• 10 Nov 2017
The Swedish Institute the center of the Marais in Paris

The Swedish Institute, Hôtel de Marle, Paris © Svante Tiren

The history of the Swedish Institute

Located in the Hotel de Marle since 1971, after its purchase in 1965 by Sweden, the Swedish Institute is a cultural center offering various activities. Exhibitions, language courses, film screenings, and literary discussions, among others, are open to everyone. It is also the only Swedish cultural center outside Sweden, making its presence in the French capital even more atypical. With a rich collection, it aims to show the artistic connections between Sweden and France since the 17th century. For the reopening is organized the exhibition Next Level Craft, bringing a bit of contemporary Sweden to Paris, until 2018, January 7th.

Expo design, crafts and fashion: Next Level Craft

Staircase with an artwork on the wall made of marble and wool and glass elements hanging from the ceiling

The Swedish Institute, Next Level Craft, Paris, 2017 © Julien Lafaye

The exhibition is a true panorama of figure from the art scene in Sweden, with a great diversity of styles, ages (from 20 to 85 years old) and backgrounds. 30 artists, designers and craftsmen are gathered around a common theme: Nordic nature. The latter is a source of creation, inspiration. For about ten years, France knows a craze for objects of Scandinavian inspiration, through Ikea, among others. This phenomenon can lead us to forget where these objects actually came from and the ideas that shaped them. All artists offer a vision of Sweden, each in their own way.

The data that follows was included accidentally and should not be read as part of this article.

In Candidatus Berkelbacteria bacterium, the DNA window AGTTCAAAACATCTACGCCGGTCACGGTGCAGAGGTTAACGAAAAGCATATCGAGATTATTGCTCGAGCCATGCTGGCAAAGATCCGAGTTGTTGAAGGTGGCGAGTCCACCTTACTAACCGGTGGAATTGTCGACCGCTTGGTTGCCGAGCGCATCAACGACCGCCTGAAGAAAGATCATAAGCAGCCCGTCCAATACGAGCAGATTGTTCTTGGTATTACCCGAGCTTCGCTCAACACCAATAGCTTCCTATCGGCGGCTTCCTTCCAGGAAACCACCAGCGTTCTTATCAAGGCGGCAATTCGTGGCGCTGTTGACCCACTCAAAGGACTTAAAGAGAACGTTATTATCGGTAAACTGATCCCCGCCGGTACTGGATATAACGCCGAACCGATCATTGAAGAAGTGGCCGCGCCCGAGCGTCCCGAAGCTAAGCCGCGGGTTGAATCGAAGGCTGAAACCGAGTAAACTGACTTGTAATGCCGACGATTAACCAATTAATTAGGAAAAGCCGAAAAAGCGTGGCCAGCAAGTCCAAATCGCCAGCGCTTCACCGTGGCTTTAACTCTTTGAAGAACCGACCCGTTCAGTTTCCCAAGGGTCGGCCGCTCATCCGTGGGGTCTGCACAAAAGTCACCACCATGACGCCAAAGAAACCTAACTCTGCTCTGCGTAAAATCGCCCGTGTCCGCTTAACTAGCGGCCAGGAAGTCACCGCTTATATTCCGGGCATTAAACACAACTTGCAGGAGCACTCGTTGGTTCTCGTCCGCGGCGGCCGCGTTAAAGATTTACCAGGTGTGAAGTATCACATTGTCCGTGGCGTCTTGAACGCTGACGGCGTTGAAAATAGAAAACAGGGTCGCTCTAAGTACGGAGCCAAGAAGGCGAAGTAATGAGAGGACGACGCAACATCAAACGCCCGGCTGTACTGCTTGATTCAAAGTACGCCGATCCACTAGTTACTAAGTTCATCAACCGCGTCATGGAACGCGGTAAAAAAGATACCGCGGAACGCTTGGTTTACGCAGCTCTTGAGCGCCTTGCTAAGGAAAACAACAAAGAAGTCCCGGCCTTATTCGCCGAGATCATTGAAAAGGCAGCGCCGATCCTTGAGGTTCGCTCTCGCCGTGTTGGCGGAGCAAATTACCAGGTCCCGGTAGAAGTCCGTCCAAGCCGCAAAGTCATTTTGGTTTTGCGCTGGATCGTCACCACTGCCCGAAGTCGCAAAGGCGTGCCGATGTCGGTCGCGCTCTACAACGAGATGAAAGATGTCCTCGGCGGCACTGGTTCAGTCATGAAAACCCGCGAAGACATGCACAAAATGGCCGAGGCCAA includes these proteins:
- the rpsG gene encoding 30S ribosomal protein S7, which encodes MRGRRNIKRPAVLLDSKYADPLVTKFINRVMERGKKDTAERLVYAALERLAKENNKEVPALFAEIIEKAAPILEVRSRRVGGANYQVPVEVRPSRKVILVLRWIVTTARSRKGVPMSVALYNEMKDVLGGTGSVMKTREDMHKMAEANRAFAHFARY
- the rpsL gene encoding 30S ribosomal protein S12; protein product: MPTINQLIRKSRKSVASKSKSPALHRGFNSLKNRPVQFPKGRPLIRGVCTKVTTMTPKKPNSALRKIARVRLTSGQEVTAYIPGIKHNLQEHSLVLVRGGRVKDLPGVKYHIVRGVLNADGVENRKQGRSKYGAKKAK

A fantasized Sweden, with traditional creations in the spirit of the times

From nature to electro music and fashion, we are offered a real immersion in all types of creations. Classified by materials, each object or fabric recalls the codes of a fantasized Sweden. Aia Jüdes aims to make materials, that the younger generations consider “old fashioned”, more modern and contemporary. His art questions the ratio between price and value of objects in France. She creates in the most traditional material that can be found in Sweden: birch bark. Karin Frankenstein works with clay, ceramics, textiles and wood, as well as sound and image. We think in particular of these supports of candles made of sandstone. The material of it is traditional but shaped in a contemporary way.

Next Level Craft has shown us another facet of Swedish art in all its forms. We were introduced to the plurality of “Beauty“: traditional but nevertheless very contemporary.

Read our article on the interview with Agata Preyzner, an Art-Trope artist.